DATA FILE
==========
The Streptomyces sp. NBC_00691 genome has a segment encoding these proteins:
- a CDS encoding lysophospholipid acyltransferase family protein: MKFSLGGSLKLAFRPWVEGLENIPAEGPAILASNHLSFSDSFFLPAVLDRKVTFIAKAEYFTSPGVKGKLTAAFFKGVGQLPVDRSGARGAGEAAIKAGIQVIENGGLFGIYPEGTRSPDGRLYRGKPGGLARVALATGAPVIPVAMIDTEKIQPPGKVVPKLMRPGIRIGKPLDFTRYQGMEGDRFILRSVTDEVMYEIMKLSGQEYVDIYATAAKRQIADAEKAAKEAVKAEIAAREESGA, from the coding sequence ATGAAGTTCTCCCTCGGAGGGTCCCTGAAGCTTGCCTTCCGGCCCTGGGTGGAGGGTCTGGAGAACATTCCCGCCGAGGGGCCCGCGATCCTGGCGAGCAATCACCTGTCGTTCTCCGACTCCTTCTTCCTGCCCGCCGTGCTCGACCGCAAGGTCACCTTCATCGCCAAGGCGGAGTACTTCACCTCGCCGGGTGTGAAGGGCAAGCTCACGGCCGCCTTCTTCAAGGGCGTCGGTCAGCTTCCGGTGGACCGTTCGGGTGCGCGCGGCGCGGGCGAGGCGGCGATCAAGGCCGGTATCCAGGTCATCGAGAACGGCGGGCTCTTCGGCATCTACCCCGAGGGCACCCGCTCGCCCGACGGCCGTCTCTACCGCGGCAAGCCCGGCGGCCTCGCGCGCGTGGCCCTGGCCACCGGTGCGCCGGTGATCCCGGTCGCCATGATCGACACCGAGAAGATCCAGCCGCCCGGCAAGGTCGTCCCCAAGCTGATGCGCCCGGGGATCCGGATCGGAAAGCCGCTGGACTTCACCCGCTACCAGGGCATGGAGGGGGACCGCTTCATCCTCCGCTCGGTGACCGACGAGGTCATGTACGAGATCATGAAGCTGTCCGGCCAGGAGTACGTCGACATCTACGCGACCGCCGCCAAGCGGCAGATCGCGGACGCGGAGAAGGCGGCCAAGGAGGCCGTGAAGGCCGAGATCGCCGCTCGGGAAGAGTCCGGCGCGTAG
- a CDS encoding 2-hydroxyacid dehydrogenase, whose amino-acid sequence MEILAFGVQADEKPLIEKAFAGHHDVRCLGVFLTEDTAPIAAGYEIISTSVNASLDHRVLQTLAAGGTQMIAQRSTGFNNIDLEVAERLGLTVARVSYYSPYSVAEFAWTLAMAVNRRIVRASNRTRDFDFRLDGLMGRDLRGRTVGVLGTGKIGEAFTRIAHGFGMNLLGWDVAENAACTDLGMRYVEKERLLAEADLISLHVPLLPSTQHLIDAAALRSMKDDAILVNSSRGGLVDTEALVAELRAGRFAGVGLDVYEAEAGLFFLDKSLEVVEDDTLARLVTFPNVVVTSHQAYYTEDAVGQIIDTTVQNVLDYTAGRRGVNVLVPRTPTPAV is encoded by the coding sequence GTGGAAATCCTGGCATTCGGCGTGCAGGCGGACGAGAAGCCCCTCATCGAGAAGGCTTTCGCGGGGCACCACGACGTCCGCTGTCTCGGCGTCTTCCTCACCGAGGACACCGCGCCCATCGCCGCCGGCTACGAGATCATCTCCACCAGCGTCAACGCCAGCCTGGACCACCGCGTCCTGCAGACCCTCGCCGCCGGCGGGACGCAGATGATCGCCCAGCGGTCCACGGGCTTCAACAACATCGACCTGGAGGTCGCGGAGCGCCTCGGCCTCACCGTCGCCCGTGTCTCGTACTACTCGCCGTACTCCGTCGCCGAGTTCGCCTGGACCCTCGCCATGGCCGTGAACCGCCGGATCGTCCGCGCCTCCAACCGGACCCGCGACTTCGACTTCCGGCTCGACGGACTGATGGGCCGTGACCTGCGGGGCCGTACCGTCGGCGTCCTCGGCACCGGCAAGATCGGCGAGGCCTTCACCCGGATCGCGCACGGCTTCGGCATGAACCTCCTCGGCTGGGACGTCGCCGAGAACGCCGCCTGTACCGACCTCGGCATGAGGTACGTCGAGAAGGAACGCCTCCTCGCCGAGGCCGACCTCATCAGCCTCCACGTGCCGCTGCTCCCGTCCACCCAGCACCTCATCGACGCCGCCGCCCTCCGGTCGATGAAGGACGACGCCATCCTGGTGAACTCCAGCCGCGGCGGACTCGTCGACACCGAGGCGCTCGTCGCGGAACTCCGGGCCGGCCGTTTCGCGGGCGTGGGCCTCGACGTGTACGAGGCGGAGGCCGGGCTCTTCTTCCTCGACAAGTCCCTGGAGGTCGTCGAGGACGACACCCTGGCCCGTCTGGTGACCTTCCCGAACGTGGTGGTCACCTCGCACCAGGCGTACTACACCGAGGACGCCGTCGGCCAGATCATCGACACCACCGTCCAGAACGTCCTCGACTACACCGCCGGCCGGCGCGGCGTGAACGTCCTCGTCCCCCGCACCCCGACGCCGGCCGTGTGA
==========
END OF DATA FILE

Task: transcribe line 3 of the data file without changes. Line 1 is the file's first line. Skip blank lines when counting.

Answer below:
- a CDS encoding 2-hydroxyacid dehydrogenase, whose amino-acid sequence MEILAFGVQADEKPLIEKAFAGHHDVRCLGVFLTEDTAPIAAGYEIISTSVNASLDHRVLQTLAAGGTQMIAQRSTGFNNIDLEVAERLGLTVARVSYYSPYSVAEFAWTLAMAVNRRIVRASNRTRDFDFRLDGLMGRDLRGRTVGVLGTGKIGEAFTRIAHGFGMNLLGWDVAENAACTDLGMRYVEKERLLAEADLISLHVPLLPSTQHLIDAAALRSMKDDAILVNSSRGGLVDTEALVAELRAGRFAGVGLDVYEAEAGLFFLDKSLEVVEDDTLARLVTFPNVVVTSHQAYYTEDAVGQIIDTTVQNVLDYTAGRRGVNVLVPRTPTPAV is encoded by the coding sequence GTGGAAATCCTGGCATTCGGCGTGCAGGCGGACGAGAAGCCCCTCATCGAGAAGGCTTTCGCGGGGCACCACGACGTCCGCTGTCTCGGCGTCTTCCTCACCGAGGACACCGCGCCCATCGCCGCCGGCTACGAGATCATCTCCACCAGCGTCAACGCCAGCCTGGACCACCGCGTCCTGCAGACCCTCGCCGCCGGCGGGACGCAGATGATCGCCCAGCGGTCCACGGGCTTCAACAACATCGACCTGGAGGTCGCGGAGCGCCTCGGCCTCACCGTCGCCCGTGTCTCGTACTACTCGCCGTACTCCGTCGCCGAGTTCGCCTGGACCCTCGCCATGGCCGTGAACCGCCGGATCGTCCGCGCCTCCAACCGGACCCGCGACTTCGACTTCCGGCTCGACGGACTGATGGGCCGTGACCTGCGGGGCCGTACCGTCGGCGTCCTCGGCACCGGCAAGATCGGCGAGGCCTTCACCCGGATCGCGCACGGCTTCGGCATGAACCTCCTCGGCTGGGACGTCGCCGAGAACGCCGCCTGTACCGACCTCGGCATGAGGTACGTCGAGAAGGAACGCCTCCTCGCCGAGGCCGACCTCATCAGCCTCCACGTGCCGCTGCTCCCGTCCACCCAGCACCTCATCGACGCCGCCGCCCTCCGGTCGATGAAGGACGACGCCATCCTGGTGAACTCCAGCCGCGGCGGACTCGTCGACACCGAGGCGCTCGTCGCGGAACTCCGGGCCGGCCGTTTCGCGGGCGTGGGCCTCGACGTGTACGAGGCGGAGGCCGGGCTCTTCTTCCTCGACAAGTCCCTGGAGGTCGTCGAGGACGACACCCTGGCCCGTCTGGTGACCTTCCCGAACGTGGTGGTCACCTCGCACCAGGCGTACTACACCGAGGACGCCGTCGGCCAGATCATCGACACCACCGTCCAGAACGTCCTCGACTACACCGCCGGCCGGCGCGGCGTGAACGTCCTCGTCCCCCGCACCCCGACGCCGGCCGTGTGA